CHAPTER 7 • ORGAN BLOOD FLOW
149
TABLE 7-1
BLOOD FLOW IN MAJOR ORGANS OF THE BODY
O R G A N
P E R C E N T B O D Y
W E IG H T
P E R C E N T C A R D IA C
O U T P U T A T REST
N O R M A L F L O W
(m L /m in PER 1 0 0 g )
M A X IM A L F L O W
(m L /m in PER 1 0 0 g )
Heart
0.5
5
80
4 0 0
Brain
2
14
55
150
Skeletal m uscle
4 0
18
3
60
Skin
3
4
10
150
Stom ach, intestine,
liver, spleen, pan-
creas
6
23
30
250
Kidneys
0.5
20
4 0 0
6 0 0
O ther
48
16
-
-
Normal and maximal flows are approxim ate values for the whole organ. Many organs (e.g., brain, muscle, kidney, and intes-
tine) have considerable heterogeneity of flow w ithin the organ depending on the type of tissue or region of organ being
perfused. The liver receives blood flow from the gastrointestinal venous drainage as well as from the hepatic artery (only
hepatic artery flow is included in this table). “O ther” includes reproductive organs, bone, fat, and connective tissue.
fasted, resting state and at normal environ-
mental conditions of temperature and humid-
ity). The ratio of basal flow to maximal flow
is a measure of the vascular tone, which is the
degree of vascular constriction (see Chapter 5).
The lower the basal flow relative to the maxi-
mal flow, the higher the vascular tone. The
difference between basal flow and maximal
flow represents the flow capacity or vasodila-
tor reserve for the organ. Most organs have
a relatively large vasodilator reserve, whereas
others, such as the kidneys, have a relatively
small vasodilator reserve (see Table 7-1).
The changes that occur in organ blood flow
under different conditions depend on the inter-
play between neurohumoral and local regulatory
mechanisms that govern vascular resistance.
The neurohumoral mechanisms were discussed
in Chapter 6. The following sections focus on
the local regulatory mechanisms that affect vas-
cular resistance and organ blood flow.
LOCAL REGULATION OF
BLOOD FLOW
Tissues and organs have the ability to regu-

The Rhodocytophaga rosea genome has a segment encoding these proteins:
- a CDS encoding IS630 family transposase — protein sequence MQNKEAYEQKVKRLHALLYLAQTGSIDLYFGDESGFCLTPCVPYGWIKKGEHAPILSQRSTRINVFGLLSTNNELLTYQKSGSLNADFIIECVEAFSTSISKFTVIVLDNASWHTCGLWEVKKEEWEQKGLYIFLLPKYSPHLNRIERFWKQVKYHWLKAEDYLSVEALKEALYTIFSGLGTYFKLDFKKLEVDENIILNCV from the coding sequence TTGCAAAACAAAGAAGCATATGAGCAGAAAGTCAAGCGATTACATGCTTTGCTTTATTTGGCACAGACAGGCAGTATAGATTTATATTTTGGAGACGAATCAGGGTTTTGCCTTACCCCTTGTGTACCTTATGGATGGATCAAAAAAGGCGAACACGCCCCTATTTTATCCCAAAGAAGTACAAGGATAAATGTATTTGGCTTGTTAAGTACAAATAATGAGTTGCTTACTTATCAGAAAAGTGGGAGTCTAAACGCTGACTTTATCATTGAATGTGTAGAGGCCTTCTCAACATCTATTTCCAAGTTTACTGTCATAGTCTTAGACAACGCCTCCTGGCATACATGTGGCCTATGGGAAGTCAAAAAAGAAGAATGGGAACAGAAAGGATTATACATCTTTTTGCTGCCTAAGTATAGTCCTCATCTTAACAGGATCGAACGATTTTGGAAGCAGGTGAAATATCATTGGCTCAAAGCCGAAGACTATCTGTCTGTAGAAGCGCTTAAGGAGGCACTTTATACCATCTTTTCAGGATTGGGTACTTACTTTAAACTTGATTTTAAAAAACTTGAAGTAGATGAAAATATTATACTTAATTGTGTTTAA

late, to a varying degree, their own blood flow.
This intrinsic ability to regulate blood flow
is termed “local regulation” and can occur in
the complete absence of any extrinsic neuro-
humoral influences. For example, if a mus-
cle is removed from the body, perfused under
constant pressure from a reservoir containing
oxygenated blood, and then electrically stimu-
lated to induce muscle contractions, the blood
flow increases. The increase in blood flow occurs
in the absence of neurohumoral influences and
therefore is a local or intrinsic mechanism.
The mechanisms responsible for local regu-
lation originate from within the blood vessels
(e.g., endothelial factors, myogenic mecha-
nism s) and from the surrounding tissue (i.e.,
tissue factors), many of which are related to
tissue metabolism or other biochemical path-
ways (e.g., arachidonic acid metabolites and
bradykinin). Mechanical factors (e.g., com-
pressive forces during muscle contraction)
can also influence vascular resistance and
thereby alter blood flow.
Tissue Factors
Tissue factors are substances produced by the
tissue surrounding blood vessels (Fig. 7.1).
These substances act on the blood vessel to
produce either relaxation or contraction of
the smooth muscle, thereby altering resistance
and blood flow. In some cases, these sub-
stances indirectly act on the vascular smooth
muscle by affecting endothelial function or
by altering the release of norepinephrine by
sympathetic nerves. Some of these vasoactive
substances are tissue metabolites that are prod-
ucts of cellular metabolism or activity (e.g.,
adenosine, CO2, H+, K+, lactate). In addition,
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